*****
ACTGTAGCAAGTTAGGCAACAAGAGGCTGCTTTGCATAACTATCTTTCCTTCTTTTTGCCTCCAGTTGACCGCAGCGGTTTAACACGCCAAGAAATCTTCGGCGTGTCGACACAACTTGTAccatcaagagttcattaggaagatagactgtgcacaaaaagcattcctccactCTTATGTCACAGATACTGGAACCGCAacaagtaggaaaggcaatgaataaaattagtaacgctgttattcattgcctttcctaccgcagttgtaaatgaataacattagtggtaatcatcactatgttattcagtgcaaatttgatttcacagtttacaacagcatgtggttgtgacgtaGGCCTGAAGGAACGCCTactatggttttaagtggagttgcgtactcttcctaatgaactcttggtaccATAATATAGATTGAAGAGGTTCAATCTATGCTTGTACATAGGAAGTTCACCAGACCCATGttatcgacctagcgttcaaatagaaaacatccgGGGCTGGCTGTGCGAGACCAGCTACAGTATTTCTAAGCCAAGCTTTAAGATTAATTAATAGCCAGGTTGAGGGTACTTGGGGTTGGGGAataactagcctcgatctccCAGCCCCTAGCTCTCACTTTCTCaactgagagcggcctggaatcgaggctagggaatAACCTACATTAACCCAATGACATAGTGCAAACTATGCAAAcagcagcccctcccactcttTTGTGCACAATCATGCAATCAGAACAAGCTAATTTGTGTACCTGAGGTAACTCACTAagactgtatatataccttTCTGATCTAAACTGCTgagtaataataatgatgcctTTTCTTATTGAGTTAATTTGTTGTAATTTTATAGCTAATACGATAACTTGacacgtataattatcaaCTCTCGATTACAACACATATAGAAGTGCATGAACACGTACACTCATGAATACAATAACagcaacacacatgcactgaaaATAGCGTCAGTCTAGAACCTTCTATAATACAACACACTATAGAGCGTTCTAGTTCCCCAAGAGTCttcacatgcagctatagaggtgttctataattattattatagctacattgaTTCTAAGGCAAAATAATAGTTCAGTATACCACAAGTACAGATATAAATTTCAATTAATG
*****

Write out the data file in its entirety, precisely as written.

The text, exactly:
ACTGTAGCAAGTTAGGCAACAAGAGGCTGCTTTGCATAACTATCTTTCCTTCTTTTTGCCTCCAGTTGACCGCAGCGGTTTAACACGCCAAGAAATCTTCGGCGTGTCGACACAACTTGTAccatcaagagttcattaggaagatagactgtgcacaaaaagcattcctccactCTTATGTCACAGATACTGGAACCGCAacaagtaggaaaggcaatgaataaaattagtaacgctgttattcattgcctttcctaccgcagttgtaaatgaataacattagtggtaatcatcactatgttattcagtgcaaatttgatttcacagtttacaacagcatgtggttgtgacgtaGGCCTGAAGGAACGCCTactatggttttaagtggagttgcgtactcttcctaatgaactcttggtaccATAATATAGATTGAAGAGGTTCAATCTATGCTTGTACATAGGAAGTTCACCAGACCCATGttatcgacctagcgttcaaatagaaaacatccgGGGCTGGCTGTGCGAGACCAGCTACAGTATTTCTAAGCCAAGCTTTAAGATTAATTAATAGCCAGGTTGAGGGTACTTGGGGTTGGGGAataactagcctcgatctccCAGCCCCTAGCTCTCACTTTCTCaactgagagcggcctggaatcgaggctagggaatAACCTACATTAACCCAATGACATAGTGCAAACTATGCAAAcagcagcccctcccactcttTTGTGCACAATCATGCAATCAGAACAAGCTAATTTGTGTACCTGAGGTAACTCACTAagactgtatatataccttTCTGATCTAAACTGCTgagtaataataatgatgcctTTTCTTATTGAGTTAATTTGTTGTAATTTTATAGCTAATACGATAACTTGacacgtataattatcaaCTCTCGATTACAACACATATAGAAGTGCATGAACACGTACACTCATGAATACAATAACagcaacacacatgcactgaaaATAGCGTCAGTCTAGAACCTTCTATAATACAACACACTATAGAGCGTTCTAGTTCCCCAAGAGTCttcacatgcagctatagaggtgttctataattattattatagctacattgaTTCTAAGGCAAAATAATAGTTCAGTATACCACAAGTACAGATATAAATTTCAATTAATG